now are we applying 5 volts to the load.

NO.

now we have connected the 5 ohm load in paralel to the 5 ohm part of the potential divider, its total ohmage is now 2.5 ohms (product over sum) now if we use the potential divider sum, Vpd = 12 volts *2.5/(2.5+7) = 3.16 volts.

I hope that helped. another thing, assuming that we were only chargng one thing, and took that into account when calculating what resistors to use. (assuming we are still having a 5 ohm load.) that would give us a potential divider ratio of 2.5ohm:3.5ohm (with the 2.5 reprisenting a 5 ohm resistor in paralel with our load) we would get 5 volts. The problem with this is the wasted energy diserpated. The current drawn by this circuit is 12/6 = 2 amps. that is assuming the connecting wires have no resistance. now if we work out how much energy is disarpated at the 3.5 ohm resistor the formula is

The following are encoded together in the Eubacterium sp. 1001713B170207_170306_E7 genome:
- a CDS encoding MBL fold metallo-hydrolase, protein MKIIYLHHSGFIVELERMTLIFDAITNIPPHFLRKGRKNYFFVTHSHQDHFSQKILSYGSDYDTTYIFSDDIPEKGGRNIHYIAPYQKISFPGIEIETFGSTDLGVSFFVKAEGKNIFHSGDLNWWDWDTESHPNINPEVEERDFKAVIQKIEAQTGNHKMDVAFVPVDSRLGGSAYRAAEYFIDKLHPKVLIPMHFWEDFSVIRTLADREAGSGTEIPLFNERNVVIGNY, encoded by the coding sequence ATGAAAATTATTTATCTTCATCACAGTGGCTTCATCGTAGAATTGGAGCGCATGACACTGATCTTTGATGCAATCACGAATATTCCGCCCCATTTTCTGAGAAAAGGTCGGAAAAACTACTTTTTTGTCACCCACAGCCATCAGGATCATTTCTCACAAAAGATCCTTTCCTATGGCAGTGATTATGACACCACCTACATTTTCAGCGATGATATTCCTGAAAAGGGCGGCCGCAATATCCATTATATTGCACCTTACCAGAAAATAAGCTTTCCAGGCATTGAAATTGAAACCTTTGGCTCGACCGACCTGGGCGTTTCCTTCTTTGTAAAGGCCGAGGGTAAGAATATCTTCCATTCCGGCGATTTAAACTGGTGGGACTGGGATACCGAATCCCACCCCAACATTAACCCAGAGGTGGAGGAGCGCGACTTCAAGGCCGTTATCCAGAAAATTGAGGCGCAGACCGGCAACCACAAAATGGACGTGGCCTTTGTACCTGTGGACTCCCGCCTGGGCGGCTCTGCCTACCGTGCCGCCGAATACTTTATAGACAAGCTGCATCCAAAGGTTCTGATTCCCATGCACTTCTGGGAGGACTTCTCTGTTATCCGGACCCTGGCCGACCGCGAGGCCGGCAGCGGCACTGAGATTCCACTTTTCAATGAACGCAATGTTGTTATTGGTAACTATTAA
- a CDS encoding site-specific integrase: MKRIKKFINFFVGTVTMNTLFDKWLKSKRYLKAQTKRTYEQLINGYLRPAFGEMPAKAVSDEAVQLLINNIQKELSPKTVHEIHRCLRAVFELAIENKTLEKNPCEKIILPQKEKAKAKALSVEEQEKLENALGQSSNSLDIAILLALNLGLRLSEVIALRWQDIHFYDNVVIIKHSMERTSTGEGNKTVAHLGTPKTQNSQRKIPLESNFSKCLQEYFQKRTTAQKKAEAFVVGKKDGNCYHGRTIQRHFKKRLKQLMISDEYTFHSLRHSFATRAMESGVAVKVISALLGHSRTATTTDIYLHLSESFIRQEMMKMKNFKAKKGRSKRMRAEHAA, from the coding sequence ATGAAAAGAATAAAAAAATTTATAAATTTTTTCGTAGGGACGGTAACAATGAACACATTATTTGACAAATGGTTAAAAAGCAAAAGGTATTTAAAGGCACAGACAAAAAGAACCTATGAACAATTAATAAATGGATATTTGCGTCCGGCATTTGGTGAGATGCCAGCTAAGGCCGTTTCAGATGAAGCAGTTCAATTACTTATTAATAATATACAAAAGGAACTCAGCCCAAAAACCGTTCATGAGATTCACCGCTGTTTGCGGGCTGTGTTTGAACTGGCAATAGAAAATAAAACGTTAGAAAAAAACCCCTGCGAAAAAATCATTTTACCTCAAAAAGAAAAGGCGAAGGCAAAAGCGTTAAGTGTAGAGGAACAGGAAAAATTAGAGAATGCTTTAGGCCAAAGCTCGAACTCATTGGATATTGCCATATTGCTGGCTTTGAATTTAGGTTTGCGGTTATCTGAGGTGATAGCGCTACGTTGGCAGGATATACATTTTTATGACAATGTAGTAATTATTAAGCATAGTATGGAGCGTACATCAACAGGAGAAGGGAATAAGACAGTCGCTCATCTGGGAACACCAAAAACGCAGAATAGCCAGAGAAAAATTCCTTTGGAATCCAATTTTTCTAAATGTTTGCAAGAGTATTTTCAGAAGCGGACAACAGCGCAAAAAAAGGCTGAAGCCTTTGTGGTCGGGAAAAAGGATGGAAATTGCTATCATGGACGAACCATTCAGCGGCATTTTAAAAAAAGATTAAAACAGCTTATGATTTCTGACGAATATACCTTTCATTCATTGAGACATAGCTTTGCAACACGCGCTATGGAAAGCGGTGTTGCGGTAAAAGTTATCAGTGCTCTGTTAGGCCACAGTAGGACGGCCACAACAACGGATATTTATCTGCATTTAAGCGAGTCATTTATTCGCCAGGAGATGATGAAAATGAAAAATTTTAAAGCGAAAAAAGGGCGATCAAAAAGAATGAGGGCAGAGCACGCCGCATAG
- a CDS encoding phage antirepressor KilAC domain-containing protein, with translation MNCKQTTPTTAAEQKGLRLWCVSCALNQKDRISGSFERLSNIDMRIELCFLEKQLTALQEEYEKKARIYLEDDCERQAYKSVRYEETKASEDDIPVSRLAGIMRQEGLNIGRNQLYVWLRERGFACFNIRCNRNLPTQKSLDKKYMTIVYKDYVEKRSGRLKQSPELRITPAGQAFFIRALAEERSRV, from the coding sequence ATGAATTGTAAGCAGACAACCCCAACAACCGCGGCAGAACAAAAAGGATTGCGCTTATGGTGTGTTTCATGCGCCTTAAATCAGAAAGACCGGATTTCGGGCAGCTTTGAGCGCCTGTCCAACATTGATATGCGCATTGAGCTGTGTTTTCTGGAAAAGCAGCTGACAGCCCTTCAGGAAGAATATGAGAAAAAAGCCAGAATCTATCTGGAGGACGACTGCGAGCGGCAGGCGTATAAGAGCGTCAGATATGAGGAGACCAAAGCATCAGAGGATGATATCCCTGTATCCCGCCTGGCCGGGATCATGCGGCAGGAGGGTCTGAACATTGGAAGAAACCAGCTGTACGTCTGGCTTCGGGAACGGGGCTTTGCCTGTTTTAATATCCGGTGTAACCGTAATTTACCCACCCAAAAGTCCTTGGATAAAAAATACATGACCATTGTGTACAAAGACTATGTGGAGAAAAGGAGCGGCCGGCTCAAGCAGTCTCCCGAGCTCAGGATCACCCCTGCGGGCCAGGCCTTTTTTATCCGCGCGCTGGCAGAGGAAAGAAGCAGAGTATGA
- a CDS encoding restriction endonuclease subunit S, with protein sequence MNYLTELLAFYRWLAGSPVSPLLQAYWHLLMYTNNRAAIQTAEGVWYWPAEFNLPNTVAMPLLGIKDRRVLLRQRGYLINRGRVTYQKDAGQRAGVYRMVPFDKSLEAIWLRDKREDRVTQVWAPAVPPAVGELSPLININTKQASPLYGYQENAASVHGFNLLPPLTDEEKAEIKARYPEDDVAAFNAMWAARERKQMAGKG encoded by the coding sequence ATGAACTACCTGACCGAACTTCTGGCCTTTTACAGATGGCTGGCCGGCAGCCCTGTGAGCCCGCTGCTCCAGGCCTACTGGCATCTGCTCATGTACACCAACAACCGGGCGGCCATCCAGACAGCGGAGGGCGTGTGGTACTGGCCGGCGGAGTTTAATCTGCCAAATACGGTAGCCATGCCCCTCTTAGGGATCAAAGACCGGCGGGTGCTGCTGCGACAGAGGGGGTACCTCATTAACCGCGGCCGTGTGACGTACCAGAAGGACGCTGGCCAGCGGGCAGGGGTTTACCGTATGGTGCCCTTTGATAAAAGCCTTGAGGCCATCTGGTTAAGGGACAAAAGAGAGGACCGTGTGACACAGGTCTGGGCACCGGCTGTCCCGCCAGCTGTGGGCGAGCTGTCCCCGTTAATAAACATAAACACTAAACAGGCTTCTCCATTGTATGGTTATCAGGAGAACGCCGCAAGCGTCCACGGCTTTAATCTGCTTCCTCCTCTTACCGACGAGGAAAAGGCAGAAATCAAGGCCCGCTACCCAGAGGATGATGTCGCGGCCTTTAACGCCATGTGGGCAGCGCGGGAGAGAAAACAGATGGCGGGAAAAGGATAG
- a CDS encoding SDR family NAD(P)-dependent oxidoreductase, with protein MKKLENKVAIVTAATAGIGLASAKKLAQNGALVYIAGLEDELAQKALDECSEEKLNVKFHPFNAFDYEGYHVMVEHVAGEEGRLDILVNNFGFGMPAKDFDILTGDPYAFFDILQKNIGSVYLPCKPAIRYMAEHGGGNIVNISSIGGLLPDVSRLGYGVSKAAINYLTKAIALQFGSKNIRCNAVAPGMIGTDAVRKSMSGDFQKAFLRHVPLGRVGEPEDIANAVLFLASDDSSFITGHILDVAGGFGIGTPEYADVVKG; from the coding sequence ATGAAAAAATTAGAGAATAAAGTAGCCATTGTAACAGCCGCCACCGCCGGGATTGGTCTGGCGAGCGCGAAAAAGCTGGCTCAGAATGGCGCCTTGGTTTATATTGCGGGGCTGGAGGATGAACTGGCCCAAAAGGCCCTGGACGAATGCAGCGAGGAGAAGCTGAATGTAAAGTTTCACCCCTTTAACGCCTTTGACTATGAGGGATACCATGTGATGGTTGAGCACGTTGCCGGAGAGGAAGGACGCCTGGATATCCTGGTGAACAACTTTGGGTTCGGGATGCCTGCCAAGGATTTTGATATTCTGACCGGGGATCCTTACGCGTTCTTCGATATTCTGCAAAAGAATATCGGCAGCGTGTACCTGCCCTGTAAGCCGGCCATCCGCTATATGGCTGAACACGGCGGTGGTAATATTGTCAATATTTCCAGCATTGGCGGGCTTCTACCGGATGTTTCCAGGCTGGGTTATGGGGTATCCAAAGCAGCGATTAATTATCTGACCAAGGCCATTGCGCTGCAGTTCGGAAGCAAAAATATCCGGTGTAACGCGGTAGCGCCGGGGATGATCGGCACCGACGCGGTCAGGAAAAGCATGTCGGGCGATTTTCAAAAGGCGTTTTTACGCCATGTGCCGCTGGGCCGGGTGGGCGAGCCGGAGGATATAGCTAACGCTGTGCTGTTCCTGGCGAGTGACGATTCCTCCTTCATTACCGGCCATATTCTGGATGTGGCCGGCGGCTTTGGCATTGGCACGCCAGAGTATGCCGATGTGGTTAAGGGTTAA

Watts = I

^{2*R = 10.5 watts, wasted. a percentage of usefull energy used (efficiency)}total wattage = IV = 2*12 = 24 watts

the useful current is 1 amp, as the current is split between the 5 ohm resistor and load)

useful = I

^{2*R = 1*5 = 5 watts.}efficiency = 21%

i hope that this made sense, that i was polite, not teaching to suck eggs, not too advanced.

any questions message me, if i cant answer you il know someone who can.

pin 1 is input +, pin 2 is ground, and pin 3 is output +. this guy is also useful for a variety of voltage inputs and uses

There are similar regulators around for higher currents.